So, the Yankees as Red Sox are playing a three game set. You find yourself in the very lucky position of having enough disposable income to afford tickets for one of these games (some outfield seats go for $200 plus.)  You layout close to a grand to take the wife and kids to Yankee Stadium, you spend a bit more on gas and parking.  You drop another $200 bucks on $5 hot dogs, $10 beers, and over priced game programs and souvenirs for the kiddies.   Given this layout of cash, which of the following options do you choose:

A) A 2 hour, 20 minute lightning-round game, barely longer than a $9 movie.

B) A 4 hour baseball clinic with full counts run up by two of the best lineups in baseball, complete with base runners, full counts, and a couple of lead changes to boot.

"Cowboy Joe" West

Some more obvious observation:  Joe West is a blow-hard attention seeker who hasn’t the first clue what is important to baseball fans.

Joe West, Major League umpire, had this to say about the Yankees and Red Sox recent series at Fenway:

“They’re the two clubs that don’t try to pick up the pace. They’re two of the best teams in baseball. Why are they playing the slowest? It’s pathetic and embarrassing. They take too long to play.’’

Why is it that an umpire who’s been in the league for the years that West has doesn’t realize the the very fact that these are the two best teams in baseball is the exact reason why their games go so long.  As Curt Schilling pointed out recently, two great line-ups, taking lots of pitches, giving up no at-bats, makes for long games.   Read the rest of this entry →

Outrage at Olney’s Pujols/Howard Story Misguided 0

Posted on March 16, 2010 by Don Spieles

Yesterday, Buster Olney of ESPN became the story when he posted an article stating that a “sources” had informed him that there had been internal discussion within the Phillies organization about trading Ryan Howard to get Albert Pujols. Since then, lesser media outlets and the blogosphere has erupted with everything from “professional” condemnations to personal insults and attacks leveled at Olney.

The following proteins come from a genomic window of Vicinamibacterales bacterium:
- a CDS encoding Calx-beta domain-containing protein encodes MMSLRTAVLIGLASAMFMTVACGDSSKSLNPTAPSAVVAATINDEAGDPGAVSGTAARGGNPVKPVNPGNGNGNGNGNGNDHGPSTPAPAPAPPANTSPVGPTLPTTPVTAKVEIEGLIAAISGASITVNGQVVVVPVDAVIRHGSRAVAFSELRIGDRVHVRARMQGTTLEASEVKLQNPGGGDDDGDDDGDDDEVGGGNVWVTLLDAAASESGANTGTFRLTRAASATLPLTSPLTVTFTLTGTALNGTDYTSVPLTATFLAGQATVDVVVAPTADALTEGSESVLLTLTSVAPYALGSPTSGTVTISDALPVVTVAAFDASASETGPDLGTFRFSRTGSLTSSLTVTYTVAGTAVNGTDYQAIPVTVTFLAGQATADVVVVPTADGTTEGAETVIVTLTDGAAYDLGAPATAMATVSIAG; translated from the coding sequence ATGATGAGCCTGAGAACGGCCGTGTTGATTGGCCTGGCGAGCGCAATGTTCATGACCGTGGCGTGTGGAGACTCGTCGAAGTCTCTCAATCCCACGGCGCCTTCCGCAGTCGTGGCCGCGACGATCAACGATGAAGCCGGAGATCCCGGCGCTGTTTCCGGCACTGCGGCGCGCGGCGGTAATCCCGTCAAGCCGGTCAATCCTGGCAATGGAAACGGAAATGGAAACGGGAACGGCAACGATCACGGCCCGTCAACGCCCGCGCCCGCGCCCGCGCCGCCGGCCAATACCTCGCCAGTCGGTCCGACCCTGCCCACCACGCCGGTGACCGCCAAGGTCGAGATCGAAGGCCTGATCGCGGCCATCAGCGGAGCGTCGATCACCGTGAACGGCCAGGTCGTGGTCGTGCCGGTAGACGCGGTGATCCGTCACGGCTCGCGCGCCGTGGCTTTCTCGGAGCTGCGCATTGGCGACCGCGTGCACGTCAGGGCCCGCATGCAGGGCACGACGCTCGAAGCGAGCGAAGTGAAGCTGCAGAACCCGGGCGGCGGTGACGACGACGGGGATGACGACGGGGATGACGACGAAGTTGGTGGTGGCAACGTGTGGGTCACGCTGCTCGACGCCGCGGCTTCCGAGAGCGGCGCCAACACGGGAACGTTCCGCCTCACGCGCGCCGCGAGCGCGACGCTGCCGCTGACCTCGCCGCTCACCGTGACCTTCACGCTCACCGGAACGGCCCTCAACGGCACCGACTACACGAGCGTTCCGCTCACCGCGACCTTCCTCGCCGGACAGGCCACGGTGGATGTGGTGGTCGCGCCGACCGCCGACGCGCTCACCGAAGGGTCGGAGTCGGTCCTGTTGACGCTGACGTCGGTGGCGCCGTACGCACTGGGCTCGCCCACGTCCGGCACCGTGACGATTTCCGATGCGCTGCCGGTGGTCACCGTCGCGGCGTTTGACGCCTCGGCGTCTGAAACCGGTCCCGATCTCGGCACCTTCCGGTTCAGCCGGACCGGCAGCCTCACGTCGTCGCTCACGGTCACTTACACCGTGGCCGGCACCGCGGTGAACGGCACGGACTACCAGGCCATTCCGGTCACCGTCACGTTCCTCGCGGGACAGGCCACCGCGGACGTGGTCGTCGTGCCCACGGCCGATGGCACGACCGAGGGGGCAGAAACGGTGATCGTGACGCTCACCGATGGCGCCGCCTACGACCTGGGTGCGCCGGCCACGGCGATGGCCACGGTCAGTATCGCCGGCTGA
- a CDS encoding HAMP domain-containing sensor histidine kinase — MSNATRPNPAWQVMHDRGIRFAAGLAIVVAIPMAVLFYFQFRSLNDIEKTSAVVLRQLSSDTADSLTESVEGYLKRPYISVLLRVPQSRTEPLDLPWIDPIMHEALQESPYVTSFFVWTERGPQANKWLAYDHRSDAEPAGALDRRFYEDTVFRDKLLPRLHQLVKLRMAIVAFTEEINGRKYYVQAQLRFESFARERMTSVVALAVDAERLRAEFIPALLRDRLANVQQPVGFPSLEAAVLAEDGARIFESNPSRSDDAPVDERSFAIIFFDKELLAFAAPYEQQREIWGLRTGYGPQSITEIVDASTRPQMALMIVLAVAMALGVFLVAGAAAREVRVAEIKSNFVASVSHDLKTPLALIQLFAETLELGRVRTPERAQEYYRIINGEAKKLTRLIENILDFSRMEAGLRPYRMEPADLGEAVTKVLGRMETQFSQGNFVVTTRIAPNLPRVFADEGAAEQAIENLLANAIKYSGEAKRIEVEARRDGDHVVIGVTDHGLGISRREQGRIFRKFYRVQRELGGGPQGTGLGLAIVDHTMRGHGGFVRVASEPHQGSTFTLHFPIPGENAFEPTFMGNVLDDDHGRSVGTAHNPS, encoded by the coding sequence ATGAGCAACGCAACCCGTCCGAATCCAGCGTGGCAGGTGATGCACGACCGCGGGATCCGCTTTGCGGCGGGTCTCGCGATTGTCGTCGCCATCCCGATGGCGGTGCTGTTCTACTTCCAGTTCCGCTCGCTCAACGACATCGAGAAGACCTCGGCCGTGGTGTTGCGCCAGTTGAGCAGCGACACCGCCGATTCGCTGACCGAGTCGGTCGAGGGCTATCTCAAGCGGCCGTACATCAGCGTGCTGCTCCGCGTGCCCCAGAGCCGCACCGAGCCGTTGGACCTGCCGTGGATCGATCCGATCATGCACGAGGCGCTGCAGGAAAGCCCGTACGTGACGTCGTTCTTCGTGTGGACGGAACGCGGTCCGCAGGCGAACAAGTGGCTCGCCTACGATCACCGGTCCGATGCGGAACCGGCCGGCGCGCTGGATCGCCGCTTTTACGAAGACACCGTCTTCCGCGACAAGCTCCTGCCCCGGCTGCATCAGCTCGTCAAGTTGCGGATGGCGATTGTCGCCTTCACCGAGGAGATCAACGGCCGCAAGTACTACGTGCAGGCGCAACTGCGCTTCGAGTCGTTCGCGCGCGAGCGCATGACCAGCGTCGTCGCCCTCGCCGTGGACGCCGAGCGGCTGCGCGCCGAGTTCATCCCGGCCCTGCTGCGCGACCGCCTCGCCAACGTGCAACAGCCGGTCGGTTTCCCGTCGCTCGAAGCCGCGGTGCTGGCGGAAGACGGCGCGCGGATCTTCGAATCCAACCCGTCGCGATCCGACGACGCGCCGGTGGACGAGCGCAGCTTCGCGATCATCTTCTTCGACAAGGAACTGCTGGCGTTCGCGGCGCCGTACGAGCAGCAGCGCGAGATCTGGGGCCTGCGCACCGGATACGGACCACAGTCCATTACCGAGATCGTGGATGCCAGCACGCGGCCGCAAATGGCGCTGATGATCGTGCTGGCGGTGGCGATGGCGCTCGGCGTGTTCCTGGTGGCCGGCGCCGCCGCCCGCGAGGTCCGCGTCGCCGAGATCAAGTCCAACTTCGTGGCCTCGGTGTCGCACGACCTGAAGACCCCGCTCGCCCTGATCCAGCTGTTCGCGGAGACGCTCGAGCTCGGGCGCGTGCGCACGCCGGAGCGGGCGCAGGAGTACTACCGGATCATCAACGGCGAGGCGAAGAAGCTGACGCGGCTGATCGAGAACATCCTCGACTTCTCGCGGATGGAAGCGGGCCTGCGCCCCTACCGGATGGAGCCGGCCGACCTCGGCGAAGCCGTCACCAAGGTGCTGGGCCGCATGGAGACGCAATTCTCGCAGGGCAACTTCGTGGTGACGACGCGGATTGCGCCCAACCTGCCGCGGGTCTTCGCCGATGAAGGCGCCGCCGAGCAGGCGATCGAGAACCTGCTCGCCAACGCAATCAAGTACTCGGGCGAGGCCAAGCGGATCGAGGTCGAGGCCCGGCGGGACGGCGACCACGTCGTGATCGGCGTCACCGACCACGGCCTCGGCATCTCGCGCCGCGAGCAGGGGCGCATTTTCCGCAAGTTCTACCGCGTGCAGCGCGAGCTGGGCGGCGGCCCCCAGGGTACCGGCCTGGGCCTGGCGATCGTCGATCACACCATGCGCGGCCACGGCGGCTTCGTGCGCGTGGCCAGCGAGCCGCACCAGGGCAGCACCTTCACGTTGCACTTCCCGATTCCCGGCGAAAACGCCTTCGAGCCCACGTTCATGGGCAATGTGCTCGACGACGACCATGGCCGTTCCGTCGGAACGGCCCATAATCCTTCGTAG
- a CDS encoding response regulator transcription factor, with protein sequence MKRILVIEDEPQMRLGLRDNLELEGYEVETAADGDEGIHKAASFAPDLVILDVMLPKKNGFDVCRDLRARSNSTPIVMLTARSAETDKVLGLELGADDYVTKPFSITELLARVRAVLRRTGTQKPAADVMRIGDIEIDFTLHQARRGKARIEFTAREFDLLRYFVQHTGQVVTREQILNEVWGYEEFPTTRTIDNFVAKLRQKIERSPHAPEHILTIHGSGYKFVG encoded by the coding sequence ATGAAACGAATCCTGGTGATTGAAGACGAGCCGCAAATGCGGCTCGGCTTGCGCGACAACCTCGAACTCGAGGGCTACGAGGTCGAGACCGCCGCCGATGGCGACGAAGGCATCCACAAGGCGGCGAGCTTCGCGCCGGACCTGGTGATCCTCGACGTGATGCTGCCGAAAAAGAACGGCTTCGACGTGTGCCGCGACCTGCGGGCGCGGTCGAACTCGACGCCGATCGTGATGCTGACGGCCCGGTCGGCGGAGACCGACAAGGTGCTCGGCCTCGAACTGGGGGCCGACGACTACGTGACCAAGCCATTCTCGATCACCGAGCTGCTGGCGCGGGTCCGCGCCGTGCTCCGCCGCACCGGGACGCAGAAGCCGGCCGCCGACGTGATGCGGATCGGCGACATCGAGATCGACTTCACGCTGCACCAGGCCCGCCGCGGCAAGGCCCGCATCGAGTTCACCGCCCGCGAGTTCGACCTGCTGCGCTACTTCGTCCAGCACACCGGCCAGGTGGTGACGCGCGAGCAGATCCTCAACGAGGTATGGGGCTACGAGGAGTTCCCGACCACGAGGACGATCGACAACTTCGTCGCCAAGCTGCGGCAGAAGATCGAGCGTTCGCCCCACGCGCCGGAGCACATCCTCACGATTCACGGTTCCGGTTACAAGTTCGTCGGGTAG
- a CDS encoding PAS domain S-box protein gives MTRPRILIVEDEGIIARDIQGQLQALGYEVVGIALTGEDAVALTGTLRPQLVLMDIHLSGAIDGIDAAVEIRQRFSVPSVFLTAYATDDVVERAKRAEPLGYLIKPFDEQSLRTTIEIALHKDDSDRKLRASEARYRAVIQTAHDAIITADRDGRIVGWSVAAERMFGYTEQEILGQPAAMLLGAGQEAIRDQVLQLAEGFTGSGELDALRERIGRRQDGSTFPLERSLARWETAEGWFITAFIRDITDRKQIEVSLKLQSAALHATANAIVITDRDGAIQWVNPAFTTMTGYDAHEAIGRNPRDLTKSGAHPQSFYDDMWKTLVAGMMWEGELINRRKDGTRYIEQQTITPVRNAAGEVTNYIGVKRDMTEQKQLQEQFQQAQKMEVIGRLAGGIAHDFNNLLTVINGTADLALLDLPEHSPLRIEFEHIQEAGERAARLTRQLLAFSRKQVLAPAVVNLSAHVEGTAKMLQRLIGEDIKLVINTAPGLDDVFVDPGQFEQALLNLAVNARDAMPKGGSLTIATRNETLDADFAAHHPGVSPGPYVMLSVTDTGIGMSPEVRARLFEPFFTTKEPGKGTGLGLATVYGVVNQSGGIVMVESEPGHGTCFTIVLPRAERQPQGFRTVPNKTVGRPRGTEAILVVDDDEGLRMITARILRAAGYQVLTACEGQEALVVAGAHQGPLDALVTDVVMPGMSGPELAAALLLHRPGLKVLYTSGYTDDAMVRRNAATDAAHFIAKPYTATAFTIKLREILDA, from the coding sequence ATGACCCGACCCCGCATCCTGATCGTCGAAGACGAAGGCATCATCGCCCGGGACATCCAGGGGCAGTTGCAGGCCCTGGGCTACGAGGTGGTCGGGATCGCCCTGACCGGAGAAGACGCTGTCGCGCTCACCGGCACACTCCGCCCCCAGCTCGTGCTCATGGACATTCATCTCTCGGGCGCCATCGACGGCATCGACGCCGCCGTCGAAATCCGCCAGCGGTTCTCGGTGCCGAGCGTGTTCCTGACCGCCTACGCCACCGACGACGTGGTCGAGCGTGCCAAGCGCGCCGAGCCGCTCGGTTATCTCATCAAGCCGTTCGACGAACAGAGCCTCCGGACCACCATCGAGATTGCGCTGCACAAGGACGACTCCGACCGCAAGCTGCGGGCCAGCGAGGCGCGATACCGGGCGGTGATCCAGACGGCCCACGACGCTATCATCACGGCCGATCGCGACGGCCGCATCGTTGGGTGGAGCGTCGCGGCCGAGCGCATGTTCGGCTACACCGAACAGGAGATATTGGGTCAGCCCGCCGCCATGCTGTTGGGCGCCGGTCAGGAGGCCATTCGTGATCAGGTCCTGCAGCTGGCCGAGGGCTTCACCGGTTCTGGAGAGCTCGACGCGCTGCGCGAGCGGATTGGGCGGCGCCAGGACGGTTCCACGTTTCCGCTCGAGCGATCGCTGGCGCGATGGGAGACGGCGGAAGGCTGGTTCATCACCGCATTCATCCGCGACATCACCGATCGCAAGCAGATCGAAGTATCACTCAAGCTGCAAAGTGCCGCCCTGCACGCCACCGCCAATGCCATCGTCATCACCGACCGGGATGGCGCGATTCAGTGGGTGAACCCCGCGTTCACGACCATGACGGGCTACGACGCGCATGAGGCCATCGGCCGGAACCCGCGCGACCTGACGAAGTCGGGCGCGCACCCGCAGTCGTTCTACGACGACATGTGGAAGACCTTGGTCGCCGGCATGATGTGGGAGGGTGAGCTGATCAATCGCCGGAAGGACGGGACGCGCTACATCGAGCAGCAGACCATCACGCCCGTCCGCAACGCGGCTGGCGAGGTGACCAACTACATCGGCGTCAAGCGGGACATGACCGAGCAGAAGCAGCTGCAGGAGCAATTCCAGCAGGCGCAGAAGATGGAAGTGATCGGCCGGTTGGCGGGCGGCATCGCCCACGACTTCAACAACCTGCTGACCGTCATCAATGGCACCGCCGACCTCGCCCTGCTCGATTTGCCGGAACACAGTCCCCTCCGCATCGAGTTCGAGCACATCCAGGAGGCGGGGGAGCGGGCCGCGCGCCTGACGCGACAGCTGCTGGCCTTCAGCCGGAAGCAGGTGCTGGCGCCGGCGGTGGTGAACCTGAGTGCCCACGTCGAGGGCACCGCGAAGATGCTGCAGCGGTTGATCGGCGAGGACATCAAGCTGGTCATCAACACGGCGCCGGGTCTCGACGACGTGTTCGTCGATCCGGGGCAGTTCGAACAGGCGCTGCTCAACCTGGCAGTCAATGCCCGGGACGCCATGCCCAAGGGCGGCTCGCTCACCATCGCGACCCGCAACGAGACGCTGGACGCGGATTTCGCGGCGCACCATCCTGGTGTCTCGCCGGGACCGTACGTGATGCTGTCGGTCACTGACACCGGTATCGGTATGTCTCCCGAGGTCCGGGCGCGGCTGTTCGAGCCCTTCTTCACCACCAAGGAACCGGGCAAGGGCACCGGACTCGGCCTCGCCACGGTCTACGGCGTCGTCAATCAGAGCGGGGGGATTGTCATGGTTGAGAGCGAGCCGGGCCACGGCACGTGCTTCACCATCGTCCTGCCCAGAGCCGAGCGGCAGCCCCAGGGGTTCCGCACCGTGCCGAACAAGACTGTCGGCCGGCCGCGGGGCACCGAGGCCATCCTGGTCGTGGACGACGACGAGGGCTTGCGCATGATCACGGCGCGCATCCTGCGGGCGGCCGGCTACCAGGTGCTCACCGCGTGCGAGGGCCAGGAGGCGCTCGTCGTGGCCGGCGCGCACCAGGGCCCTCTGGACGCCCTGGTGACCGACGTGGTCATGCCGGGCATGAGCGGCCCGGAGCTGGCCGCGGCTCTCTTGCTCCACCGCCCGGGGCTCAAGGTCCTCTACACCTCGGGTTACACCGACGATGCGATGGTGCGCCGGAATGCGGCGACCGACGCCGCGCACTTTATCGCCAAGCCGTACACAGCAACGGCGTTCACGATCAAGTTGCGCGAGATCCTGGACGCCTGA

So, we have journalists, both amateur and quasi-professional, accusing Olney of being unprofessional by casting insults at him?  That’s the kind of  irony that inspires Alanis Morissette songs!

The reaction over an utterly reasonable article seems to be prompted more by the fact that Olney is a nationally read writer for ESPN, the network that is the undisputed king of sports news.  The story, in and of itself, lends nothing incredible and is, in fact, much more professional than many of the rebuttals.

St. Louis Cardinals Albert Pujols breaks record

While evidently not likely, a trade of Pujols for Howard is not without it's logic, regardless of which side of the table one looks from.

Some points to be clear on:

  • Olney did not say there was discussion between the Cardinals and Phillies.

“It’s not fully clear whether the Phillies actually have approached the Cardinals with the idea”

  • Olney immediately contacted Ruben Amaro, Jr., the Phillies GM and included his denial in the article.

“Phillies general manager Ruben Amaro flatly denied that the internal discussions have taken place. “Lies,” he said. “That’s a lie. I don’t know who you’re talking to, but that’s a lie.”" Read the rest of this entry →

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  • Vintage Athlete of the Month

    • Paul Warfield: The Perfect Receiver
      December 10, 2018 | 3:36 pm

      Warfield-DolphinsThe Sports Then and Now Vintage Athlete of the Month was perfection personified as a wide receiver during his NFL career.

      Known for his fluid movement, grace and jumping ability during his 13 year NFL career, Paul Warfield was an eight-time Pro Bowl selection and key performer for the Miami Dolphins during their 17-0 campaign in 1972.

      Because the role of the wide receiver has changed so much and today’s star receivers get the ball thrown to them so many more times than in the pre-1978 era, Warfield is often overlooked when discussing all-time greats.

      But, think about this. Warfield averaged 20.1 yards per catch for his career (427 receptions, 8,565 yards) and 19.9% of his receptions went for touchdowns (85). By comparison, Julio Jones has averaged 15.5 yards per catch for his career and a touchdown in 6.9% of his receptions (46 TDs in 669 catches). Antonio Brown averages 13.4 ypc and a TD in 8.7% (70 of 804) of his receptions. Terrell Owens averaged 14.8 ypc and a TD in 14.2% of his receptions. Even Jerry Rice, considered the greatest receiver of all-time, averaged only 14.8 ypc and a TD in 12.7% of his catches.

      Read more »